Sep. 30, 2015
Four Powerful Exhibits Open at the Museum Of Culture And Environment October 1
The four new exhibits opening at the Museum of Culture and Environment will excite your imagination and touch your soul. The opening reception will take place October 1, from 6:00 to 7:30 p.m. in Dean Hall at Central Washington University.
Pluto and New Horizons allows you to explore the outer reaches of our solar system in the exhibit on New Horizons, the robotic spacecraft that has sent back stunning images and data about Pluto. Astronomy Professor Bruce Palmquist will explain NASA’s latest discoveries about Pluto and the Kuiper Belt, a vast region beyond the orbit of Neptune. Planetary scientist Darci Snowden will report on NASA’s brand new discovery of running water on Mars.
In Touring the Solar System, Museum Studies students have installed a campus-wide map of the solar system. Our sun is represented by an object the size of a baseball (just three inches wide) hanging at the MCE’s entrance. At a scale of 1:18,560,000,000 that means Pluto is located 1,038 feet away in the Art Department in Randall Hall. Students will celebrate with an “inter-planetary” procession that starts in the Art Department at 6:00 pm, heading into the inner solar system in Dean Hall.
Elwha: A River Reborn takes you to the Northwest’s legendary Elwha River Valley to discover the people, places, and history behind a remarkable local story—and the largest dam removal project ever undertaken.*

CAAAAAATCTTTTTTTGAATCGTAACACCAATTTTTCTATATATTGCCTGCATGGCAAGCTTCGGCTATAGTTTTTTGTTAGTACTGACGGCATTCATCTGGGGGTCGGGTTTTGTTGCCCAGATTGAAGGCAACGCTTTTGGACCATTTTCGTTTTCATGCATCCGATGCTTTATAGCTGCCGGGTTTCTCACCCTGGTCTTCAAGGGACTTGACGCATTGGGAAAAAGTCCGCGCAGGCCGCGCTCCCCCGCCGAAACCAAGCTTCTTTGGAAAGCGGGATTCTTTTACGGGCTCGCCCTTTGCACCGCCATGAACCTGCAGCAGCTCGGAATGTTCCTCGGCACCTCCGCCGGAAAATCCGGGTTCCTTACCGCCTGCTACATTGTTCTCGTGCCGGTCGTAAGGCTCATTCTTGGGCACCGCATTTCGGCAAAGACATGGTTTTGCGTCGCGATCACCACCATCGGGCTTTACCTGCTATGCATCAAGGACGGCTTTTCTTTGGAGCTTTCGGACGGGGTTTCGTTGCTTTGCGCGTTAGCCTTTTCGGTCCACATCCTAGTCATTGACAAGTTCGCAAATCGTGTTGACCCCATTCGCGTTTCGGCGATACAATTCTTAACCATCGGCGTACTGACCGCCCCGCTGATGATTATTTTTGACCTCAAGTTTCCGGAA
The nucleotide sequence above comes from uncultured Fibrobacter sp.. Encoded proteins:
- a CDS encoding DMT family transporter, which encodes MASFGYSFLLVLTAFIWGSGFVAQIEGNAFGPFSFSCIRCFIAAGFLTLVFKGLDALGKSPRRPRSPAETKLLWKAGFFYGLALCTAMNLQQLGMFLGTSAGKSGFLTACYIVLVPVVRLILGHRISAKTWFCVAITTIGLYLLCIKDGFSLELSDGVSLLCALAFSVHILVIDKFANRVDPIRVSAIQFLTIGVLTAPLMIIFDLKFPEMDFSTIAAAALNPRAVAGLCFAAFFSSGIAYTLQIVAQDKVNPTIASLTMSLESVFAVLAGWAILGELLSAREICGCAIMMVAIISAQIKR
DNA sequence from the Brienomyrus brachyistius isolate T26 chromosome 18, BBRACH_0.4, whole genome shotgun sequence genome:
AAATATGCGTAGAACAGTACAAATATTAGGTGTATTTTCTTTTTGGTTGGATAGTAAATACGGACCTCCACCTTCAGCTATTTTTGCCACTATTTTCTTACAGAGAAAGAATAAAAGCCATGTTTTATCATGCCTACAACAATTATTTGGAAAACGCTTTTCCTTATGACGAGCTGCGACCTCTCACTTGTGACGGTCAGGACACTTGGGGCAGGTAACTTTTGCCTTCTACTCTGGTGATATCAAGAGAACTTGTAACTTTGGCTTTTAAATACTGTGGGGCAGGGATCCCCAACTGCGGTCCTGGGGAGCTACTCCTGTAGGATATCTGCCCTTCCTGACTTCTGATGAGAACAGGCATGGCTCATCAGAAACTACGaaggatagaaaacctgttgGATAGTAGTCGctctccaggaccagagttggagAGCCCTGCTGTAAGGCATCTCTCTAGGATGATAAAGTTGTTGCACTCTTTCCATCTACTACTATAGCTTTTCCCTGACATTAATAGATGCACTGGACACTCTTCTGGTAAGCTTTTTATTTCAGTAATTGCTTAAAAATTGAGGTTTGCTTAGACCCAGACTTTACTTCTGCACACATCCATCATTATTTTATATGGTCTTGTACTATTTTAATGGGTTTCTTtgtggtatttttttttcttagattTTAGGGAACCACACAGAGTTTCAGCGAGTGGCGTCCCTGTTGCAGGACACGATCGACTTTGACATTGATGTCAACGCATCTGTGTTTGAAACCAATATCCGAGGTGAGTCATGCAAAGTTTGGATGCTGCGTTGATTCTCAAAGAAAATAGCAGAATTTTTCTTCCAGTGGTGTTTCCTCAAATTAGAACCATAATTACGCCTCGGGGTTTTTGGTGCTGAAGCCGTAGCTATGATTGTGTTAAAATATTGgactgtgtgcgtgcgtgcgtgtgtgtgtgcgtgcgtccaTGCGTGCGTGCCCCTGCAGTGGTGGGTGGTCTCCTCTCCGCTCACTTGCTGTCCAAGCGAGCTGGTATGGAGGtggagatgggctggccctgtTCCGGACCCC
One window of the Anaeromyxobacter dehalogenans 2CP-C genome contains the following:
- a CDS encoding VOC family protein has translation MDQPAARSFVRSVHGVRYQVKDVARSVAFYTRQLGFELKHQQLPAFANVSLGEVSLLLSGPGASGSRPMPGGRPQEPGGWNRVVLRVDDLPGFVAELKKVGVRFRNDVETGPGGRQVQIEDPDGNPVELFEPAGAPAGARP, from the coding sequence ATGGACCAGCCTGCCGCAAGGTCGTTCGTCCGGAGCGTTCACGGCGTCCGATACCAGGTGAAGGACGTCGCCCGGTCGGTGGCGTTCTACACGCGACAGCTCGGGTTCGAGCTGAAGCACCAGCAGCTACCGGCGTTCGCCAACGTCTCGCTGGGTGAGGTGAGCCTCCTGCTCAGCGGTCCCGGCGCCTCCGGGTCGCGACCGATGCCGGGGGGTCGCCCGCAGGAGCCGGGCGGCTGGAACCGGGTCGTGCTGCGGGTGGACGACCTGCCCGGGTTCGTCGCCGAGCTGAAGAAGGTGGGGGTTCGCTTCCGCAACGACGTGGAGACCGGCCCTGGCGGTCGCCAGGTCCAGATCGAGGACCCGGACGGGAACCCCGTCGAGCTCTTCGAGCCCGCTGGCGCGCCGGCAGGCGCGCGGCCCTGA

The Penitent by artist Chris Heard presents 15 haunting images from Eastern State Penitentiary (Philadelphia, Pennsylvania), the birthplace of the modern American prison system. This exhibition is part of the university-wide year of dialogue, Mass Incarceration and Racial Violence: Black and Brown Lives Do Matter.
The event is free and open to the public. Parking in CWU lots is free after 4:30 p.m. and on weekends, except in specially designated spaces (handicapped, loading) and in residence hall lots.
The Museum for Culture and Environment is open Wednesday through Friday, from 11:00 a.m. to 4:00 p.m., and on Saturdays from 10:00 a.m. to 3:00 p.m. For more information got to www.cwu.edu/museum/current-exhibits. There is no admission charge.
*Elwha: A River Reborn, based on a Mountaineers book of the same name by Seattle Times reporter Lynda Mapes and photographer Steve Ringman, was developed by the Burke Museum of Natural History and Culture in collaboration with The Seattle Times, Mountaineers Books, and the Lower Elwha Klallam Tribe. National touring sponsor: The Snoqualmie Tribe.
Media Contact: Professor Mark Auslander, Museum Director, firstname.lastname@example.org, 509-963-3213